What exactly should be understood as Palestine is an extremely political question. The southern Levant was known as ‘Palaistine’ by Herodotus, while the Romans called it ‘Syria Palaestina’. One of the most important factors in the making of modern Palestine was the British Mandate of Palestine (1922-1948) and the subsequent designation of three-quarters of this area as the State of Israel. The ensuing Arab-Israeli War resulted in an exodus of Palestinians to surrounding countries such as Jordan, Lebanon and Syria, where many were housed in refugee camps.
Violent clashes have marked the history of Palestine and Israel ever since. Since the Palestinian Declaration of Independence in 1988, the ‘State of Palestine’ has referred to the West Bank and the Gaza strip, although many Palestinians feel this is only a small part of their country
The Palestinians have a rich dress tradition, especially when it comes to women’s clothing. Different regions, like Bethlehem, Ramallah and Bayt Dajan, had different traditions and more generally there was a distinction between urban, village and Bedouin styles.
Although other techniques of decoration were used, embroidery has been the most important since the second half of the nineteenth century. Little girls would learn their skills from their mothers, and embroidery was an important factor in a girl’s eligibility as a bride. The patterns and styles of the decoration on a woman’s dress reflected her background and social status.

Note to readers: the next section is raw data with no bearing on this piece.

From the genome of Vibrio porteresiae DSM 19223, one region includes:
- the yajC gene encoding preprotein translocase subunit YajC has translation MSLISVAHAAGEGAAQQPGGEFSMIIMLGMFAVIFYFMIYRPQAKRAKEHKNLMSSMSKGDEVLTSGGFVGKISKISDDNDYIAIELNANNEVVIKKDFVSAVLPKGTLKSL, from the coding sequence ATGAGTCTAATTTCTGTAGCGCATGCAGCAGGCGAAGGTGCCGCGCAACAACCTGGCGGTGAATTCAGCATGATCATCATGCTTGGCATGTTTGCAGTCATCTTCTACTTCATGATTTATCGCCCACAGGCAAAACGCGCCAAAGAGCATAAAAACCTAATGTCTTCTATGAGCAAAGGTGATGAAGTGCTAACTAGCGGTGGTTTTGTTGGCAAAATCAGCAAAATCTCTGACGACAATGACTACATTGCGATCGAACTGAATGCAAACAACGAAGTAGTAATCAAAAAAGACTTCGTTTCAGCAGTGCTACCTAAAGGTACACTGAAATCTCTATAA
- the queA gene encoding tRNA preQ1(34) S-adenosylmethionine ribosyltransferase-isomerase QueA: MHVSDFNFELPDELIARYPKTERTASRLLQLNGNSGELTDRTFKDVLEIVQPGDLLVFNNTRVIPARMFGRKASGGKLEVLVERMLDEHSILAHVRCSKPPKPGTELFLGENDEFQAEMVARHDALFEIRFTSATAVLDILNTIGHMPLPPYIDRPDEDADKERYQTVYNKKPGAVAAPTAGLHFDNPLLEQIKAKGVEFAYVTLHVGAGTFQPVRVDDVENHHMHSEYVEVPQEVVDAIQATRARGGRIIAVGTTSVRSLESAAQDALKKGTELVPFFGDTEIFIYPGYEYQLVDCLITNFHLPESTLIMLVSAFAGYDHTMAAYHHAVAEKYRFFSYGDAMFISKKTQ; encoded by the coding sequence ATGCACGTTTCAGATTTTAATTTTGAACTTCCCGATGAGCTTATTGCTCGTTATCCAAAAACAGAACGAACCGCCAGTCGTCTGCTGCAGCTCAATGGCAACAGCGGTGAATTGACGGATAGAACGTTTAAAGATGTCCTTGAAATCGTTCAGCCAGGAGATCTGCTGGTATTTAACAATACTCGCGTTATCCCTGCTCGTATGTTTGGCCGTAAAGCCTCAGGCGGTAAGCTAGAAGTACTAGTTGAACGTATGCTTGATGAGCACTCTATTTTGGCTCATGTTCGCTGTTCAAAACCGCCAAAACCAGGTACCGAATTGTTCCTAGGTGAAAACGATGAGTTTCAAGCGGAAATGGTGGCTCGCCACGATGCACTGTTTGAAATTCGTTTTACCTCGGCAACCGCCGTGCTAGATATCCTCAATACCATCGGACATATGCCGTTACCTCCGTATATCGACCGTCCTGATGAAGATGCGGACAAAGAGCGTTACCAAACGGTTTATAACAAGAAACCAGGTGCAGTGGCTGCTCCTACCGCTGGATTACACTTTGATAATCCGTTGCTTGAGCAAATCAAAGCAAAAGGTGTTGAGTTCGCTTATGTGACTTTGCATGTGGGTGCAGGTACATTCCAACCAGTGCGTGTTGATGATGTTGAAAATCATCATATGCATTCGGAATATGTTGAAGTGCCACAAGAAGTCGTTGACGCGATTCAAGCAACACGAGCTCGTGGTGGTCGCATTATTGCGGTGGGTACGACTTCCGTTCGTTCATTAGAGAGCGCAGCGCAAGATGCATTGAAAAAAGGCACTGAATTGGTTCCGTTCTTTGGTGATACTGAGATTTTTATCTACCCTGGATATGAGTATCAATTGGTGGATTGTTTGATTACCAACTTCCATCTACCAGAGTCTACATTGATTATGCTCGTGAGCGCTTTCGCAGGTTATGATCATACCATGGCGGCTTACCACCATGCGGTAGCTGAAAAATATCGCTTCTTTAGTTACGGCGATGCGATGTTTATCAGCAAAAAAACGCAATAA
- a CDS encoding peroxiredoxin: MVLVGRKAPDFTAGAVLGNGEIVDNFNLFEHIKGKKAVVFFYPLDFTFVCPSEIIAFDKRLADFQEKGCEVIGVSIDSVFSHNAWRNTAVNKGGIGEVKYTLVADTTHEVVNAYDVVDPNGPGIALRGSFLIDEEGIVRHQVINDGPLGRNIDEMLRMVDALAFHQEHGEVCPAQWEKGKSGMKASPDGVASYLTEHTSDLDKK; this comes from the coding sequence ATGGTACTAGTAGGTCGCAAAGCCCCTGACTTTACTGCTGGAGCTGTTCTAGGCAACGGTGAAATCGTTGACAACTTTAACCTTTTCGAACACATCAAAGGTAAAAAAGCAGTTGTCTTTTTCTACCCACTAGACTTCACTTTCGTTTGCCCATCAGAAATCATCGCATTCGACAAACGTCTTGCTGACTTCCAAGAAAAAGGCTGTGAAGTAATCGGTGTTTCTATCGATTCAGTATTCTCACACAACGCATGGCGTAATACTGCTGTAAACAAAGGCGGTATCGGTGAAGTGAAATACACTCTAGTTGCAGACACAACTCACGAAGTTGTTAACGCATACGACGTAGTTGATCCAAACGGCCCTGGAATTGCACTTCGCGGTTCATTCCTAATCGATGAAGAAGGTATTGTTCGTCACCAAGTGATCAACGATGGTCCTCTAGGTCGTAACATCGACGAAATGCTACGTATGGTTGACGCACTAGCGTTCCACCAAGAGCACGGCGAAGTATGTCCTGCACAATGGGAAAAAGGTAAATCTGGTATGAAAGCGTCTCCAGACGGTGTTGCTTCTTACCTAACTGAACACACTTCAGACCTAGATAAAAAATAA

After 1948, these traditions largely dissolved, but embroidery remained an important aspect of Palestinian identity. The 1960s saw the development of the six-branch dress. This dress, usually made from sateen or acrylics, was decorated with an embroidered chest panel and six embroidered bands running from the waist to the hem. These dresses were manufactured for the foreign market and tourists, but also became popular locally.
The same goes for the shawal dress of the 1980s, which consisted of pre-embroidered panels that were sewn together to form a dress with a sleeker silhouette than the traditional thob. Workshops set up in refugee camps by aid organizations played an important role in the rise of these new forms of Palestinian dress.
Embroidered dresses such as these have become part of Palestinian folklore and are now worn by older women, and by younger women forspecial occasions. During the first Intifada in the late 1980s some women incorporated signs of protest into the embroidery of these dresses, including the colours of the flag of Palestine, the Dome of the Rock, the dogtooth-check of the kufiya scarf, or the texts ‘Filastin’ or PLO. These dresses are also referred to as flag or Intifada dresses. They were not a widespread phenomenon, but forms of these are still produced, mainly to sell to members of the Palestinian community and Palestine-sympathizers abroad.
One other form of clothing closely tied up to the Palestinian identity is the kufiya scarf, especially the version with a black and white dog-tooth motif. The kufiya is worn throughout the Middle East, but has become associated with the PLO and the Palestinian cause since the 1960s, partly because Yasser Arafat made a point of always wearing one. It was worn to hide the faces of the stone-throwers of the first Intifada.
The scarf also found its way into Western fashion. First worn by anti-Vietnam protesters in the 1960s and Palestine sympathizers, it became a fashionable anti-establishment accessory in the 1970 and 1980s. It peaked in popularity just after 2007, when it featured on the catwalk as part of the ‘military chic’ trend. Subsequently it was adopted by high-street retailers – most notably (and ironically) by Urban Outfitters as an ‘anti-war scarf’.